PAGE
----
We hope you’ve landed on this post because you were asking yourself: how do you build a Diversity, Equity and Inclusion initiative in the workplace? At Caliber, we’ve been quietly building a DE&I initiative from the inside-out for almost two years. After years of hard work and thinking carefully and critically about the responsibilities that come with implementing Diversity, Equity & Inclusion (DE&I) efforts in our company, we want to share our experiences. We are not experts in how to build a DE&I initiative or how to define diversity, equity and inclusion for your business, but by telling our story, we hope other companies (particularly in the PR and fintech worlds) will learn from our journey.

Look inward to build a DE&I initiative from the inside-out

  1. Listen Before You Speak
  2. Don’t Rush the Work
  3. Ask the Difficult Questions
  4. Reflect on Lessons Learned
  5. Do More Work

The business community experienced an awakening as a result of the social unrest during 2020 and expressed greater interest in addressing the needs of LGBTQ+, BIPOC and other underrepresented communities. Caliber received many questions from clients about potential responses to the traumatic events triggered by the murder of George Floyd. Our leadership team realized that in order to best serve our clients and to learn and grow as an organization, Caliber needed to take action.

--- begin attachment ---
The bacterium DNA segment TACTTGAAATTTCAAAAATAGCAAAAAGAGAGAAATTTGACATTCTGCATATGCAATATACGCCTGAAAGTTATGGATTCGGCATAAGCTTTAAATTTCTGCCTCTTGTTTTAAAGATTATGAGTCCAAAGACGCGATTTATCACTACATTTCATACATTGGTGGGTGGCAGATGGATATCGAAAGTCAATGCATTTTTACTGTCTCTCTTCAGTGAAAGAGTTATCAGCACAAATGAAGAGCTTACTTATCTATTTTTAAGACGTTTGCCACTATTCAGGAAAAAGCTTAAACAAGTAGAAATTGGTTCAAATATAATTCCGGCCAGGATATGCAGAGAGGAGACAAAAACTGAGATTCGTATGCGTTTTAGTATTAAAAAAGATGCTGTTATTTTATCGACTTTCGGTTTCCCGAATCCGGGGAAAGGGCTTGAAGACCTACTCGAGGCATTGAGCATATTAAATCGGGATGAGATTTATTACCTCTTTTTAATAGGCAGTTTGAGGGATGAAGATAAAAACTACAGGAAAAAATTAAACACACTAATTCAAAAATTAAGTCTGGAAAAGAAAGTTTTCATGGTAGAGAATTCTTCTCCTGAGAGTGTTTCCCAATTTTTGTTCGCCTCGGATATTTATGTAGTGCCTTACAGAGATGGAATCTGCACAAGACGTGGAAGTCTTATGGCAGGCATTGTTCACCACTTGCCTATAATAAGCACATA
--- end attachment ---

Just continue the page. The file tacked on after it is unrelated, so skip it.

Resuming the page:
In true Caliber fashion, we decided to take an organic approach to our efforts, by first looking inward at how to implement pillars of DE&I into our policies, programs, hiring practices and company culture. 

Contrary to what you might expect from a PR firm that works with financial services and fintech companies to raise their public profile, we wanted to pause and work on DE&I from the inside-out. Rather than simply adding another voice to the news cycle, we felt it was necessary to put our company’s thoughts, feelings and words into action and build internally – starting with our employees.

It’s hard work starting from scratch and we had to be careful and diligent about how to implement DE&I initiatives. The process required resources and strategic thinking, but most importantly, it required time as we learned how to build our platform.

1. Listen Before You Speak

Our first step was to form a team. We had three founding members of the new committee. After careful consideration of what we hoped to accomplish, we realized we needed to first learn more about the world of DE&I. Although our PR instincts told us to speak out during Black History Month and during other events on the calendar, we decided to listen instead.